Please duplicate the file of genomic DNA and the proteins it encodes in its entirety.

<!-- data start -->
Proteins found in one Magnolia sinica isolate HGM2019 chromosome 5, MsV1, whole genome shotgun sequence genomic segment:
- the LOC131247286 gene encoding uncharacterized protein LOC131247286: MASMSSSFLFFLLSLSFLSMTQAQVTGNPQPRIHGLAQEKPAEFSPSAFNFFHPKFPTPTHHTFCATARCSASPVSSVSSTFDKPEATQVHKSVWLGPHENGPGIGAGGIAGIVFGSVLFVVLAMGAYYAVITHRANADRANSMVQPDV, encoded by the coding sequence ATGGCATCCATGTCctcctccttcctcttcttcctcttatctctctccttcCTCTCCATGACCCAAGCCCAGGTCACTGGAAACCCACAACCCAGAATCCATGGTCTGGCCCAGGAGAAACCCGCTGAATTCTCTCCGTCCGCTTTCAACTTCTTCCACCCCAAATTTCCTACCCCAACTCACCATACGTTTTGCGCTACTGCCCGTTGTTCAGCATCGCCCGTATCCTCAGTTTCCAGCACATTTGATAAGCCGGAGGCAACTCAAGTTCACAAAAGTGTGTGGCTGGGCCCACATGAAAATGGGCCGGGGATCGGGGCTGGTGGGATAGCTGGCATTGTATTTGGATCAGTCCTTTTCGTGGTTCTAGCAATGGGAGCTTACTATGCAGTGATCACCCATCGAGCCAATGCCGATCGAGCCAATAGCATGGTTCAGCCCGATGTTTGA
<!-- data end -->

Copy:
Proteins found in one Magnolia sinica isolate HGM2019 chromosome 5, MsV1, whole genome shotgun sequence genomic segment:
- the LOC131247286 gene encoding uncharacterized protein LOC131247286: MASMSSSFLFFLLSLSFLSMTQAQVTGNPQPRIHGLAQEKPAEFSPSAFNFFHPKFPTPTHHTFCATARCSASPVSSVSSTFDKPEATQVHKSVWLGPHENGPGIGAGGIAGIVFGSVLFVVLAMGAYYAVITHRANADRANSMVQPDV, encoded by the coding sequence ATGGCATCCATGTCctcctccttcctcttcttcctcttatctctctccttcCTCTCCATGACCCAAGCCCAGGTCACTGGAAACCCACAACCCAGAATCCATGGTCTGGCCCAGGAGAAACCCGCTGAATTCTCTCCGTCCGCTTTCAACTTCTTCCACCCCAAATTTCCTACCCCAACTCACCATACGTTTTGCGCTACTGCCCGTTGTTCAGCATCGCCCGTATCCTCAGTTTCCAGCACATTTGATAAGCCGGAGGCAACTCAAGTTCACAAAAGTGTGTGGCTGGGCCCACATGAAAATGGGCCGGGGATCGGGGCTGGTGGGATAGCTGGCATTGTATTTGGATCAGTCCTTTTCGTGGTTCTAGCAATGGGAGCTTACTATGCAGTGATCACCCATCGAGCCAATGCCGATCGAGCCAATAGCATGGTTCAGCCCGATGTTTGA